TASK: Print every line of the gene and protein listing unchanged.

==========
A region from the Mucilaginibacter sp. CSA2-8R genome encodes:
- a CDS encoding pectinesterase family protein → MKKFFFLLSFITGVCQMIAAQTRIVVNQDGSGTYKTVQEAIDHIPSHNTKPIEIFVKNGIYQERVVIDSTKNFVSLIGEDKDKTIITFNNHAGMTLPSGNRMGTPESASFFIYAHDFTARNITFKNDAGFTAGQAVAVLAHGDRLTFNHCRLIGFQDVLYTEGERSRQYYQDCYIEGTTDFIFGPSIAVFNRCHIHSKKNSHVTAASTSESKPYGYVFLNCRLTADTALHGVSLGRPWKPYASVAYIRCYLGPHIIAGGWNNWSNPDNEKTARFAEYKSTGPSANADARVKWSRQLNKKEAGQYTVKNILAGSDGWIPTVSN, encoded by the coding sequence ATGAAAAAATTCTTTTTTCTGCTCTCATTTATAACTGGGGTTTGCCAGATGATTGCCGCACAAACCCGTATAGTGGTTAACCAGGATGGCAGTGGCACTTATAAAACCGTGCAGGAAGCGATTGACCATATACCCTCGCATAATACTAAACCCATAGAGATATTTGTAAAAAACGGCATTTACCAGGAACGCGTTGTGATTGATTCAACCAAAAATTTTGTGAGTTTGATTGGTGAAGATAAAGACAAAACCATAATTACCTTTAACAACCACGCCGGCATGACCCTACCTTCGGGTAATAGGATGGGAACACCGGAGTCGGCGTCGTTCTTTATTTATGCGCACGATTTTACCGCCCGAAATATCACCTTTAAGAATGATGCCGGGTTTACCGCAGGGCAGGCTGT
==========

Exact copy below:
A region from the Mucilaginibacter sp. CSA2-8R genome encodes:
- a CDS encoding pectinesterase family protein → MKKFFFLLSFITGVCQMIAAQTRIVVNQDGSGTYKTVQEAIDHIPSHNTKPIEIFVKNGIYQERVVIDSTKNFVSLIGEDKDKTIITFNNHAGMTLPSGNRMGTPESASFFIYAHDFTARNITFKNDAGFTAGQAVAVLAHGDRLTFNHCRLIGFQDVLYTEGERSRQYYQDCYIEGTTDFIFGPSIAVFNRCHIHSKKNSHVTAASTSESKPYGYVFLNCRLTADTALHGVSLGRPWKPYASVAYIRCYLGPHIIAGGWNNWSNPDNEKTARFAEYKSTGPSANADARVKWSRQLNKKEAGQYTVKNILAGSDGWIPTVSN, encoded by the coding sequence ATGAAAAAATTCTTTTTTCTGCTCTCATTTATAACTGGGGTTTGCCAGATGATTGCCGCACAAACCCGTATAGTGGTTAACCAGGATGGCAGTGGCACTTATAAAACCGTGCAGGAAGCGATTGACCATATACCCTCGCATAATACTAAACCCATAGAGATATTTGTAAAAAACGGCATTTACCAGGAACGCGTTGTGATTGATTCAACCAAAAATTTTGTGAGTTTGATTGGTGAAGATAAAGACAAAACCATAATTACCTTTAACAACCACGCCGGCATGACCCTACCTTCGGGTAATAGGATGGGAACACCGGAGTCGGCGTCGTTCTTTATTTATGCGCACGATTTTACCGCCCGAAATATCACCTTTAAGAATGATGCCGGGTTTACCGCAGGGCAGGCTGT